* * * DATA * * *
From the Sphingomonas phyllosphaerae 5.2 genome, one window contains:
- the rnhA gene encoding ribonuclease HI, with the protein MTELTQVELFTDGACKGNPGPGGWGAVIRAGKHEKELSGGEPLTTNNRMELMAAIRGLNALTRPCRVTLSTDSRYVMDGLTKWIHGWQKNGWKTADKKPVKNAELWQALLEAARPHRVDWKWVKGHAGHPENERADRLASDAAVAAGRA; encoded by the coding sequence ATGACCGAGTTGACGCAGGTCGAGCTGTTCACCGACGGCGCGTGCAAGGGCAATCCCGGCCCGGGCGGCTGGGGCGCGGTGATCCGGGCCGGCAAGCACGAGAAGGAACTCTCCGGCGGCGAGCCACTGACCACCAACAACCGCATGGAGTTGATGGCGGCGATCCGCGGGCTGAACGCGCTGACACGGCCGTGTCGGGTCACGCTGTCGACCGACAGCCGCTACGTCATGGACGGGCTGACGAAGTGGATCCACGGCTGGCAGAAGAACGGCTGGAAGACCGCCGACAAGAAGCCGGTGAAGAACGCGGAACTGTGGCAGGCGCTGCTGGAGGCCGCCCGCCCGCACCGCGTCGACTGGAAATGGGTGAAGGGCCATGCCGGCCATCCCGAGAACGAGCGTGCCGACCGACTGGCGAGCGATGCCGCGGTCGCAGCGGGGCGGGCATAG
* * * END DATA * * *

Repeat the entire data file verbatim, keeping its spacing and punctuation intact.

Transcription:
From the Sphingomonas phyllosphaerae 5.2 genome, one window contains:
- the rnhA gene encoding ribonuclease HI, with the protein MTELTQVELFTDGACKGNPGPGGWGAVIRAGKHEKELSGGEPLTTNNRMELMAAIRGLNALTRPCRVTLSTDSRYVMDGLTKWIHGWQKNGWKTADKKPVKNAELWQALLEAARPHRVDWKWVKGHAGHPENERADRLASDAAVAAGRA; encoded by the coding sequence ATGACCGAGTTGACGCAGGTCGAGCTGTTCACCGACGGCGCGTGCAAGGGCAATCCCGGCCCGGGCGGCTGGGGCGCGGTGATCCGGGCCGGCAAGCACGAGAAGGAACTCTCCGGCGGCGAGCCACTGACCACCAACAACCGCATGGAGTTGATGGCGGCGATCCGCGGGCTGAACGCGCTGACACGGCCGTGTCGGGTCACGCTGTCGACCGACAGCCGCTACGTCATGGACGGGCTGACGAAGTGGATCCACGGCTGGCAGAAGAACGGCTGGAAGACCGCCGACAAGAAGCCGGTGAAGAACGCGGAACTGTGGCAGGCGCTGCTGGAGGCCGCCCGCCCGCACCGCGTCGACTGGAAATGGGTGAAGGGCCATGCCGGCCATCCCGAGAACGAGCGTGCCGACCGACTGGCGAGCGATGCCGCGGTCGCAGCGGGGCGGGCATAG